We must be ready to manage the dead from coronavirus

Romain Fathi

Research output: Other contribution

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Funerals should be postponed and governments must implement body-handling procedures in wake of COVID-19 crisis.

In our modern societies, we provide our loved ones with customised and highly ritualised funerals. They represent their individuality and beliefs, respect their final wishes, and give families a place and time to grieve.

The novel coronavirus, with its increasing death toll worldwide, may prove to be a significant disruption to the ways in which we deal with the dead. Cities and towns in northern Italy are already facing enormous difficulties due to a lack of equipment, infrastructure, personnel, and government guidance on this matter.

Higher death tolls, however, are not just an issue for relatives and funeral workers: they also pose a serious health challenge to the living. Large amounts of unattended bodies are an epidemiological bomb waiting to explode. While viruses need living hosts to thrive, they can still remain active in corpses for varying periods of time. Dealing with the bodies thus becomes a sanitary imperative.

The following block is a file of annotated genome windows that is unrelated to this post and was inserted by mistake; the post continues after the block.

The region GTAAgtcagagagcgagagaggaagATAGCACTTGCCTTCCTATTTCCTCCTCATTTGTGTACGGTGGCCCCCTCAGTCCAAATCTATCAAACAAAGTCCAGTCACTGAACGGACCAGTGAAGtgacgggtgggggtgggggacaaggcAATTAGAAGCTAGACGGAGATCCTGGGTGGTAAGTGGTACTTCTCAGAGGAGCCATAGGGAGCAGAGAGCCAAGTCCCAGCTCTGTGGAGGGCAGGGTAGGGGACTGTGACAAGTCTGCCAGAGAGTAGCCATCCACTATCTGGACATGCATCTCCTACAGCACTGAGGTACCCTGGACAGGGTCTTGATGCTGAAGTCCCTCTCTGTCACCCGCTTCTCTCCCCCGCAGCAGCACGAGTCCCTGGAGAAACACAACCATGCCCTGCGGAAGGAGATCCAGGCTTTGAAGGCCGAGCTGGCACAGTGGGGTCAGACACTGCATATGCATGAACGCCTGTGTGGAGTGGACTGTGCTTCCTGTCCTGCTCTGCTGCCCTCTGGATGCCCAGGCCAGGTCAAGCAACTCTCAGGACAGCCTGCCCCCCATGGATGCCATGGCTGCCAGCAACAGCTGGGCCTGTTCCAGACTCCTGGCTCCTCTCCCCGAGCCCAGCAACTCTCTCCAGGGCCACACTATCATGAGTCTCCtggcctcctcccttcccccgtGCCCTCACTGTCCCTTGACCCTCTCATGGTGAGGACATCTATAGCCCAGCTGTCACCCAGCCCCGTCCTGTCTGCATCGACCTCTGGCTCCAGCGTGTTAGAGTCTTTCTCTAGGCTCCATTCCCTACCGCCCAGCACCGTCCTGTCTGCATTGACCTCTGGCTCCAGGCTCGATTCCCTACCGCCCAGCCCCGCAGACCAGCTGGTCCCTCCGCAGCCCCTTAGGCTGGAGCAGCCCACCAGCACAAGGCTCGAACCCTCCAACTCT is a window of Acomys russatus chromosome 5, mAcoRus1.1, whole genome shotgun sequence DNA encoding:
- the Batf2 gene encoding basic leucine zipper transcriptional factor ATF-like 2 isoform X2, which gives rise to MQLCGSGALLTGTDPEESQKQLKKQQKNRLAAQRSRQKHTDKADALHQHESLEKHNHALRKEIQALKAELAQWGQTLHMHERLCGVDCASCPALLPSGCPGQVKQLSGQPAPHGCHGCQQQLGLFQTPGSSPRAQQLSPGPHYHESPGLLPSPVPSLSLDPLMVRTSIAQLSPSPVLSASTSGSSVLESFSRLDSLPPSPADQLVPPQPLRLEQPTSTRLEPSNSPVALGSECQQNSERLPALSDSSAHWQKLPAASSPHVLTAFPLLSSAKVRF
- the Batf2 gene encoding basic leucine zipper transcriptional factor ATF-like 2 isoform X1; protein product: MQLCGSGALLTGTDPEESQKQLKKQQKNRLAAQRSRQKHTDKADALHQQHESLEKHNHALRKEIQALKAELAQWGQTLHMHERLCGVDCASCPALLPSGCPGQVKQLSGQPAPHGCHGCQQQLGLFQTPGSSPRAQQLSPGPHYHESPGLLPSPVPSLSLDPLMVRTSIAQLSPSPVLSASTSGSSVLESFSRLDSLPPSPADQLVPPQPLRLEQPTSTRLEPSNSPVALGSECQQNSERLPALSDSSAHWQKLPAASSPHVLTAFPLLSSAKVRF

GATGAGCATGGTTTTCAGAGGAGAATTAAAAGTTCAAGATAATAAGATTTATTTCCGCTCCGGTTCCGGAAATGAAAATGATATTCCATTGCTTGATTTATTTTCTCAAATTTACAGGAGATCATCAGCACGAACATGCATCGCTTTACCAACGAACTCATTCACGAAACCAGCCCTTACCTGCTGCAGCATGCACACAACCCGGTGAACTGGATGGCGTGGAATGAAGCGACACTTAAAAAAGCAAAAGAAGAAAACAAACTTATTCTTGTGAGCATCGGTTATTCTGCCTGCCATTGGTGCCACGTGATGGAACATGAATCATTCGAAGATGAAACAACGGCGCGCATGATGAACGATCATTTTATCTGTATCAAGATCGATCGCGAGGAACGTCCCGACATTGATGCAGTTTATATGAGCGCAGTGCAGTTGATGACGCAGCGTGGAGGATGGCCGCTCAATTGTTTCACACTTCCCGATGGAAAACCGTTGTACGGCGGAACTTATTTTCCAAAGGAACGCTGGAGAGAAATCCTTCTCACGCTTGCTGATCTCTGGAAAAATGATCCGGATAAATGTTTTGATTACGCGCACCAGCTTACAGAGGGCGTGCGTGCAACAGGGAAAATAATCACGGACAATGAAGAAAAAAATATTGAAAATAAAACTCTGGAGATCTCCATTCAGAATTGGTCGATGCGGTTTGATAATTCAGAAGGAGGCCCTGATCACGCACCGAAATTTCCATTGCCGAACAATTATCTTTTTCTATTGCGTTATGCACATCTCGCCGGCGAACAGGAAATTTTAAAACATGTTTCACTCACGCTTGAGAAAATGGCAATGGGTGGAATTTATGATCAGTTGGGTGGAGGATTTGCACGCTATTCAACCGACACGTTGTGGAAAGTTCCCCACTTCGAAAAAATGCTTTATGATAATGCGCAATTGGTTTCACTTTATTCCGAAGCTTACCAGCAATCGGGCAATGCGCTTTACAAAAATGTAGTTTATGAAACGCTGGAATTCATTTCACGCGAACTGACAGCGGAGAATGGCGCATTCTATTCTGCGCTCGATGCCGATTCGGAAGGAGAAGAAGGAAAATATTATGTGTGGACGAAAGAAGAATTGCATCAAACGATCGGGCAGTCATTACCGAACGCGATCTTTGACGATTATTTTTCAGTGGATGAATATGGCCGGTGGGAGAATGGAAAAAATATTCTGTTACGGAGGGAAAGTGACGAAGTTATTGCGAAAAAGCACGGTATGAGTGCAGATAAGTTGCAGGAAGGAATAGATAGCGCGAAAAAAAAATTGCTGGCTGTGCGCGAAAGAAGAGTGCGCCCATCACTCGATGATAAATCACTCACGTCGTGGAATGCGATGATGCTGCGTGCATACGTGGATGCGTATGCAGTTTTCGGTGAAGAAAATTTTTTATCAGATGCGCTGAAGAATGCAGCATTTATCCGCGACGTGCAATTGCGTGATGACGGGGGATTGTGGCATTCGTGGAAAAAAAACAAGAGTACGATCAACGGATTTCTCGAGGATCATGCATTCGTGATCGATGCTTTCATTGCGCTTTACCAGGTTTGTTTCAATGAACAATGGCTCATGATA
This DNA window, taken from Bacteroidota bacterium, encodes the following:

Original languageEnglish
TypeOpinion Piece
Media of outputOnline
PublisherIndependent Australia
Number of pages9
Place of PublicationIsle of Capri, Qld
Publication statusPublished - 25 Mar 2020

Bibliographical note

This work is licensed under a CC BY-NC-ND Creative Commons Attribution-NonCommercial-NoDerivs 3.0 Australia License. © Copyright 2020 Independent Australia - All rights reserved.


  • Human remains
  • COVID-19
  • Coronavirus
  • History
  • WWI
  • Spanish flu
  • Death
  • Burial
  • Funerals
  • Human life


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  • A different kind of Anzac Day

    Fathi, R., 24 Apr 2020, 12 p. Isle of Capri, Qld : Independent Australia.

    Research output: Other contribution

    Open Access

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